Whilst the articles of association of a company and a shareholders’ agreement often cover many similar issues, a shareholders’ agreement is more flexible. For example, a shareholders’ agreement may (a) inter-link with other private contracts (such as directors’ service agreements or share option agreements), and/or (b) contain provisions which require a lower or higher proportion of shareholders to determine specific issues or take certain steps compared to the relevant proportion required by the articles of association of a company (for example, in order to amend the articles of association of a company, a special resolution (75% of the voting rights) is required). In addition, the way in which a shareholders’ agreement can be enforced by shareholders is different from the way in which shareholders can enforce compliance with the articles of association of a company.
Yes. As a rule of thumb, you should consider the same issues when entering into contracts with a spouse, family member or friend as you would when entering into a contract with any other third party. Spouses can separate or divorce. Family members and friends can fall out with each other temporarily or for a longer period of time.
Where the relevant company is to be started by or is to have more than one shareholder, it is good practice for the shareholders to put in place a shareholders' agreement as early as possible. This applies irrespective of the identity of or nature of any relationship between the relevant shareholders.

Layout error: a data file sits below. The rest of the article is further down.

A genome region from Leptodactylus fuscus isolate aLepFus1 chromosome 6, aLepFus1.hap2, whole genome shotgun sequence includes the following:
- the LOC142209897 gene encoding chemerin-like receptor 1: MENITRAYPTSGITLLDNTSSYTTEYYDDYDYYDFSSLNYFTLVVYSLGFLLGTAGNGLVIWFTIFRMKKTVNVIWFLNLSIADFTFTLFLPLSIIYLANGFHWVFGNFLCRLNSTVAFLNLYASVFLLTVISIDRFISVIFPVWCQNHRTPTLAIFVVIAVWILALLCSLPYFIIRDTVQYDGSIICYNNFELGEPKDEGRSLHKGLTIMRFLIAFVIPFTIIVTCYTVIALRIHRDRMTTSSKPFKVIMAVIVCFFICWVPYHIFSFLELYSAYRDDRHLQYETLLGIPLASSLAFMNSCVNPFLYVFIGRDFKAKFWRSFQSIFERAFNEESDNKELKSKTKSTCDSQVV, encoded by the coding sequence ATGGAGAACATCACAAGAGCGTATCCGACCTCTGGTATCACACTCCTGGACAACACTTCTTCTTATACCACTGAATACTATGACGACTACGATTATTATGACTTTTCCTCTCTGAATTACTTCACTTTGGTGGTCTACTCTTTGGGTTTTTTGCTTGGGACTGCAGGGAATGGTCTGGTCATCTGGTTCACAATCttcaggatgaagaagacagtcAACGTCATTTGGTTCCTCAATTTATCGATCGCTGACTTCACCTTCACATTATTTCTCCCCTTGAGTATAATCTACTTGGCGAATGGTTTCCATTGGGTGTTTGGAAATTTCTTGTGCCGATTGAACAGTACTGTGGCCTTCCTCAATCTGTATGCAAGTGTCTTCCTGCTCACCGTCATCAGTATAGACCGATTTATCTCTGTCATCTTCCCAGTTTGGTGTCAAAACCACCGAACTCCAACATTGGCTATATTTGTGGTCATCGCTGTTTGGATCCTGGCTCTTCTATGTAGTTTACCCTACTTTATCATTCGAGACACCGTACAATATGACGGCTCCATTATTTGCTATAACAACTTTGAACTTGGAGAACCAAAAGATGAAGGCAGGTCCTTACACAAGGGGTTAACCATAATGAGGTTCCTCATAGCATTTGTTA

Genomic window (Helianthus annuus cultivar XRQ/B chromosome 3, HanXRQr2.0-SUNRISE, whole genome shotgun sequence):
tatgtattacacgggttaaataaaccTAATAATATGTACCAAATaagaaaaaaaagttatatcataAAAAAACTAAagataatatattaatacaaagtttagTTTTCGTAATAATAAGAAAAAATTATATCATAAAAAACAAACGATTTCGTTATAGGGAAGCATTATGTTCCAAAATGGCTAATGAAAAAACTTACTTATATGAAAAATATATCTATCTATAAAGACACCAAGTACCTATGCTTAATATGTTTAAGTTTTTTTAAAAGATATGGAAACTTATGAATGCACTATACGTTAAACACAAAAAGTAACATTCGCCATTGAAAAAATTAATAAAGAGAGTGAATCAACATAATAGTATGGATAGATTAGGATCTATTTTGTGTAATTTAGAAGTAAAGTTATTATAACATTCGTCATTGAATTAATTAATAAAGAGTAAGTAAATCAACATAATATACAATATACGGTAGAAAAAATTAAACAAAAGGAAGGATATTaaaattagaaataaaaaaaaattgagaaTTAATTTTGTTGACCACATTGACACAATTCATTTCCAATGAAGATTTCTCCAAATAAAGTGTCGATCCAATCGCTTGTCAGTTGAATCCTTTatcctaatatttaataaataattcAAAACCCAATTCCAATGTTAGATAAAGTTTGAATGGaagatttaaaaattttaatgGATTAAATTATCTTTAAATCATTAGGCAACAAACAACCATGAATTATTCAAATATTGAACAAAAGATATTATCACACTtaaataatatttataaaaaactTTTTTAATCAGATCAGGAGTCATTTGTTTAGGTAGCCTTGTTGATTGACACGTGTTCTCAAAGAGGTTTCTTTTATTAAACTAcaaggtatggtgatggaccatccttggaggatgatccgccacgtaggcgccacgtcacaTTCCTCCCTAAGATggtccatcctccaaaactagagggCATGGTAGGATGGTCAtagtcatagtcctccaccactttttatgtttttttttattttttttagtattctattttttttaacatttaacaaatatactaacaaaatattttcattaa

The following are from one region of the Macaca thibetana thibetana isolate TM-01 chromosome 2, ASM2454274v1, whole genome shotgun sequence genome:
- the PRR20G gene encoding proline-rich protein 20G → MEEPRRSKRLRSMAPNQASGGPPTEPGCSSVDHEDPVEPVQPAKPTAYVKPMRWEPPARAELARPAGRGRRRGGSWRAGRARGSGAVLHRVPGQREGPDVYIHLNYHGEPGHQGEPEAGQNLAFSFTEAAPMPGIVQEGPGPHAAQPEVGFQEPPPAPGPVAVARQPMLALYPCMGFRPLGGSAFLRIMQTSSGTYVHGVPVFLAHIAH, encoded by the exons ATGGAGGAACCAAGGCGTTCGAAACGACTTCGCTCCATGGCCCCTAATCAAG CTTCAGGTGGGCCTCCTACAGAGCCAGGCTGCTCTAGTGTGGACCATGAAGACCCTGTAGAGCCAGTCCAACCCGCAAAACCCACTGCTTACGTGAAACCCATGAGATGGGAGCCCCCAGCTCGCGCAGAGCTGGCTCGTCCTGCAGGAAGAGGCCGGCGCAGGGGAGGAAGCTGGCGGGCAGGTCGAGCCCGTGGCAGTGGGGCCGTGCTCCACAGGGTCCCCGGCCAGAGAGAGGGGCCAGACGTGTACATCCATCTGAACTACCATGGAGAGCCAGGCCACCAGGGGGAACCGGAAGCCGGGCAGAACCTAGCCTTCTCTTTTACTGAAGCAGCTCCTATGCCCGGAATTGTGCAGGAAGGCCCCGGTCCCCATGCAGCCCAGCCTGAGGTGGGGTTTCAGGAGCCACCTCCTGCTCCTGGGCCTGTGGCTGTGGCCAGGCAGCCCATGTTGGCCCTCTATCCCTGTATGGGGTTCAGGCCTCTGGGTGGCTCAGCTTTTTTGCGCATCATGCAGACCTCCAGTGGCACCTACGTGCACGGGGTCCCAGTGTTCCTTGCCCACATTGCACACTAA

A shareholders’ agreement should provide a clear set of rules and procedures regulating the relationship between the shareholders who are parties to it and the way in which they deal with the company of which they are shareholders. This should help spouses, family members and friends to work together in a co-ordinated manner and to deal with difficult personal and business issues which may have a direct or indirect impact upon the company.
Whilst a shareholders’ agreement may not prevent arguments between spouses, family members or friends who are co-shareholders, it should provide rules and procedures for dealing with many issues which may arise between them in connection with their company enabling them to resolve issues relating to the company.
Probably! The legal issues which shareholders need to consider are likely to include a variety of issues which are common to shareholders of most companies as well as a number of specific issues which relate to the relevant company, its business and the parties involved in the company
Companies are often set up by a small group of owners, all of whom intend to play a role in managing the business of the company. Depending on the circumstances, it may be that they own (or are to become owners of) equal or unequal numbers of shares in the company and are (or are to become) executive directors of the company. In such circumstances, the parties should consider the constitutional documents of the company and the directors’ service agreements in addition to the shareholders’ agreement.
We will be able to help you identity, prepare and put in place the documents which you require in your specific circumstances.
If you would like more information about shareholders' agreements or would like to discuss an existing or potential shareholders' agreement, please email us at email@example.com, complete an Enquiry Form or call us on +44 (0)20 3126 4520 or +45 38 88 16 00.